Join us from 8-9 pm on Saturday, February 17, as we have a  mini "Food for Thought, " a 30-minute Q&A with one of the people who shaped and built Sacramento's craft cocktail scene, and is still doing so today.

This will be a great discussion for anyone interested in creating cocktails, creating a new business, or a combo of both. You get to take the mic and ask your own questions to Seng, and you can also try his drinks -- Sofia sells Can Can Cocktails at its bars.

NOTE:  This event is in the Sofia's lobby and is free for anyone to attend. It does NOT get you tickets to the 9 p.m. showing of "One Man, Two Guvnors." That is sold out . . . however, the Theatre does have a Wait List for the show, and you can call the Box Office at (916) 443-5300 to be added to it. (We've been told Wait List-ers actually do have a good chance of scoring tickets.)

 

Listen to "The Future of Downtown Sacramento"

John Dangberg, assistant city manager for Sacramento, had this to say about the Golden 1 Center, which opened a little over a year ago: "We've gone from a valuation of $22.5 million to well over $1 billion in value. " And with the Kimpton Sawyer Hotel, Punch Bowl Social, TheBank_629J, and a bunch of new eateries on the 700 K block opening up, Dangberg only expects that valuation to rise.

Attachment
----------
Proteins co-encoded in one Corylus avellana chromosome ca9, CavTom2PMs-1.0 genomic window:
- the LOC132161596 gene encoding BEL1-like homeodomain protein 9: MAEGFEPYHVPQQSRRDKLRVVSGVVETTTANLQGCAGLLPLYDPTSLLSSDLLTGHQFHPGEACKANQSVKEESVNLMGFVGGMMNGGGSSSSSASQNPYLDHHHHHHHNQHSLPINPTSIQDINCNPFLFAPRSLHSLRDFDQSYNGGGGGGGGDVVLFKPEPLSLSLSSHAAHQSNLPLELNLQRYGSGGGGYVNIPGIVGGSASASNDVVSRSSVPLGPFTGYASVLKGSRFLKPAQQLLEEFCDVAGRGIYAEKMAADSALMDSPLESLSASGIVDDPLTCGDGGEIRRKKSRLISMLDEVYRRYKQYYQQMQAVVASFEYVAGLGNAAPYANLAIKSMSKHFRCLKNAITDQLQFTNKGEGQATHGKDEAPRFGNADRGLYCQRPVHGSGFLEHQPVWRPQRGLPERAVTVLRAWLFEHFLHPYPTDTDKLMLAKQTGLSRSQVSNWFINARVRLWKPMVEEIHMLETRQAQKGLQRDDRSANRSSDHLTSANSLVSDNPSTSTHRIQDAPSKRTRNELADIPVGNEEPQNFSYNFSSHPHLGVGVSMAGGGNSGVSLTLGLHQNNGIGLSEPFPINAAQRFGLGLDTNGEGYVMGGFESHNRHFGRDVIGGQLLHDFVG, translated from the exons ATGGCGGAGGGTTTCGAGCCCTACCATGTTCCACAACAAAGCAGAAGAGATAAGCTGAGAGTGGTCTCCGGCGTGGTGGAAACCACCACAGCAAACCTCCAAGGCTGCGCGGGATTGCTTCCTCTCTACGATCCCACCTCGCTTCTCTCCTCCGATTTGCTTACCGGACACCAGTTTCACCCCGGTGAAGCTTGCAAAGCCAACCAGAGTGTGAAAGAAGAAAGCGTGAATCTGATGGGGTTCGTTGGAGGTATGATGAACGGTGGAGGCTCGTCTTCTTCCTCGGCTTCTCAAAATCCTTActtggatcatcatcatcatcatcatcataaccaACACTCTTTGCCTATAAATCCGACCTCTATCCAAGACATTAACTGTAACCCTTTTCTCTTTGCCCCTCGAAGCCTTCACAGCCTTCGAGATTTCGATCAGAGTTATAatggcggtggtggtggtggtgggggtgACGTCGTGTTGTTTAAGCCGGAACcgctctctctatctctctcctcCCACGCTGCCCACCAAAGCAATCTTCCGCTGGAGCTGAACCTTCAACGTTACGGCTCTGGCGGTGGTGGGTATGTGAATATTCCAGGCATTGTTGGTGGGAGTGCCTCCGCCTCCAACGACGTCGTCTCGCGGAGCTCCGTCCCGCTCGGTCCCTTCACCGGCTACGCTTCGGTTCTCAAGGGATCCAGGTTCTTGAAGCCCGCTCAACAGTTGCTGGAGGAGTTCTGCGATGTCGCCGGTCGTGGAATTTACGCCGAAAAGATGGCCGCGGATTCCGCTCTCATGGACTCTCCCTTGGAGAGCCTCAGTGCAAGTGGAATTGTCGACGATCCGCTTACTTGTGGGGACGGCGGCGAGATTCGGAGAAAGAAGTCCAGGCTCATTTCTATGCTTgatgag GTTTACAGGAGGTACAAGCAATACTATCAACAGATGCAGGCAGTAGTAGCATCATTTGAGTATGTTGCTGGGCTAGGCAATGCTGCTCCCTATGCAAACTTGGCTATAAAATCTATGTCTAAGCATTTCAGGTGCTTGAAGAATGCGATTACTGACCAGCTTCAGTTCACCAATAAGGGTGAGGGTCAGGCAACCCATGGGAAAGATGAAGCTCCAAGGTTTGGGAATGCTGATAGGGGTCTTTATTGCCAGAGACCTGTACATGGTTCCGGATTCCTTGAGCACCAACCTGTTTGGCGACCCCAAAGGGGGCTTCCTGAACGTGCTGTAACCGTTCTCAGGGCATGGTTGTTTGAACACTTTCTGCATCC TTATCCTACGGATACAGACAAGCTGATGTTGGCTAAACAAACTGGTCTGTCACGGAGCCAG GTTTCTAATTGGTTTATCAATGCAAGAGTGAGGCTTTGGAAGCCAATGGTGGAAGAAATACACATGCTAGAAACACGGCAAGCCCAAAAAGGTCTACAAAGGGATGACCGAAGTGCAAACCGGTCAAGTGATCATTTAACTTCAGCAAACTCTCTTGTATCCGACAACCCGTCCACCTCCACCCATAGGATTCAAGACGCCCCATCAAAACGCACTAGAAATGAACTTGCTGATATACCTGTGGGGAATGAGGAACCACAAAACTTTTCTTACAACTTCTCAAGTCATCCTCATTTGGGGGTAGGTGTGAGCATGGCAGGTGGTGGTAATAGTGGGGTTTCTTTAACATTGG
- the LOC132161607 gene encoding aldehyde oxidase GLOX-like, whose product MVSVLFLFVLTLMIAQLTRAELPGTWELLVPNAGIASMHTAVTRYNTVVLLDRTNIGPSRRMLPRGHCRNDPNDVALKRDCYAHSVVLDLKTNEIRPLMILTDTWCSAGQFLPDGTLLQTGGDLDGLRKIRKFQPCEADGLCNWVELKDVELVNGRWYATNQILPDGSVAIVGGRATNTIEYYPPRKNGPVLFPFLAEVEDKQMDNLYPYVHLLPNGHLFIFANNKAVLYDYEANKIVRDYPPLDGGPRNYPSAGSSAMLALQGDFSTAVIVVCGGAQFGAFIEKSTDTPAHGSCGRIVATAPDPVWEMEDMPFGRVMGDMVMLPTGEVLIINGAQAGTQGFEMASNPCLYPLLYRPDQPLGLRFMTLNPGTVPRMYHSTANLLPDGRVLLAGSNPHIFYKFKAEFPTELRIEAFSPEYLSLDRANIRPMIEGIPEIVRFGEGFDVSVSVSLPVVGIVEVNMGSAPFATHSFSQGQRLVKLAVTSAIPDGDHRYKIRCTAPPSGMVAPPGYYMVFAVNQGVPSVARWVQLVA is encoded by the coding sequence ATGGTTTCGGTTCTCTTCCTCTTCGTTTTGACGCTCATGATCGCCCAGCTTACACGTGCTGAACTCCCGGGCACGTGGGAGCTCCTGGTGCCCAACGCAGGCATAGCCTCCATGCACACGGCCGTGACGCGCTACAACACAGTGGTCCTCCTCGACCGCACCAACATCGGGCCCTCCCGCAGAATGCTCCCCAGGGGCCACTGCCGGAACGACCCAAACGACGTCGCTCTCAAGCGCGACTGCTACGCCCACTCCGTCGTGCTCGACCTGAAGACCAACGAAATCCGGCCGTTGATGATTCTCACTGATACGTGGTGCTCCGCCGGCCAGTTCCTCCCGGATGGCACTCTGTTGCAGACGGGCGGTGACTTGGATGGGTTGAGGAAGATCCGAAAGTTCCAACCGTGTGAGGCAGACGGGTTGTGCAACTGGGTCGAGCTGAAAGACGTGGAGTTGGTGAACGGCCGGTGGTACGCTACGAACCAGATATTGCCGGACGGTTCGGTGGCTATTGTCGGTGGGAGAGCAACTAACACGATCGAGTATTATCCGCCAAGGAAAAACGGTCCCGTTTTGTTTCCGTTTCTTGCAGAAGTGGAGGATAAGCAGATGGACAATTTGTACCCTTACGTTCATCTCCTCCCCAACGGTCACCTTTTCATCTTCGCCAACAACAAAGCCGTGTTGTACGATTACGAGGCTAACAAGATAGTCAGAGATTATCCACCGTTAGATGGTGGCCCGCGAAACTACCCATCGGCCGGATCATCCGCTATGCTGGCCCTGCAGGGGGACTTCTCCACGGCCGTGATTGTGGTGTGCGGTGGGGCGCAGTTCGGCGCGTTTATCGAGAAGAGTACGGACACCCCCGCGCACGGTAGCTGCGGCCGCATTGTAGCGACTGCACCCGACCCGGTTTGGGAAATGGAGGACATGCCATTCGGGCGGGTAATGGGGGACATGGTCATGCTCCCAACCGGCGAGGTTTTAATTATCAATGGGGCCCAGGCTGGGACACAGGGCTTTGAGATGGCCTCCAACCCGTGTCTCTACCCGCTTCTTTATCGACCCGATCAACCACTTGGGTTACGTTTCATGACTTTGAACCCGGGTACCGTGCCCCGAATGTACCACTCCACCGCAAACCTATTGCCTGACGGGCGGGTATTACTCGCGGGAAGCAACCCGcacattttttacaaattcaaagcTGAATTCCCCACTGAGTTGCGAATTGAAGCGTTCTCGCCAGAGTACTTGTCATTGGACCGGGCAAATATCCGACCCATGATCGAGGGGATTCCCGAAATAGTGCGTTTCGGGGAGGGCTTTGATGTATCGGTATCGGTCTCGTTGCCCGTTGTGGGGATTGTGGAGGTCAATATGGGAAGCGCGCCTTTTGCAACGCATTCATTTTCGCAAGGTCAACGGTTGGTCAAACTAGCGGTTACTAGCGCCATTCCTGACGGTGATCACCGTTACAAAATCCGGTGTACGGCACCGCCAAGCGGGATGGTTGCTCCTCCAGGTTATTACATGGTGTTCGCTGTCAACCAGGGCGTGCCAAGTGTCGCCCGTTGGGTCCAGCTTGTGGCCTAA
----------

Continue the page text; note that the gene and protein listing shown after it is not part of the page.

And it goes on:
Listen to Dangberg and our other panelists in the podcast recording of our "Future of Downtown Sacramento " discussion at the Crocker Art Museum talk about housing, parking, restoring historic buildings, revitalizing the riverfront, new modes of transportation, bringing in new jobs, and putting more arts and culture into downtown.

We broke the podcast down into specific parts (refer to our "Podcast Timeframe" to go to certain sections), but the whole discussion is a great way to learn more -- and get excited about -- the future of Downtown Sacramento. There's a lot in the works.

Our "Swanky Saturday" Talk at B Street Theater

To celebrate #shopsmall, we're co-hosting a "Swanky Saturday" talk at B Street Theater with three of Sacramento's coolest small businesses.

We'll talk with the owners of Andy's Candy Apothecary , and Oblivion Coffee and Comics near the Capitol (they're both past winners of the "Calling All Dreamers" business-plan contest run by Downtown Sac) and Classy Hippie Tea in Oak Park about their businesses - why they took the plunge, how they think big, the pros and cons of doing business in Sacramento, and advice they'd give to other aspiring entrepreneurs who want to set up shop.

We'll be chatting in the Star Room of the B Street Theater before the 9 pm showing of "A Moving Day" (the LAST SHOW that will ever be held here before the crew moves to its posh new digs at the SOFIA on Capitol Avenue).

Our talk is free for anyone to attend -- grab a drink at the lobby beforehand -- but it will be even more of a Swanky Saturday on the Grid if you pair it with tickets to "A Moving Day."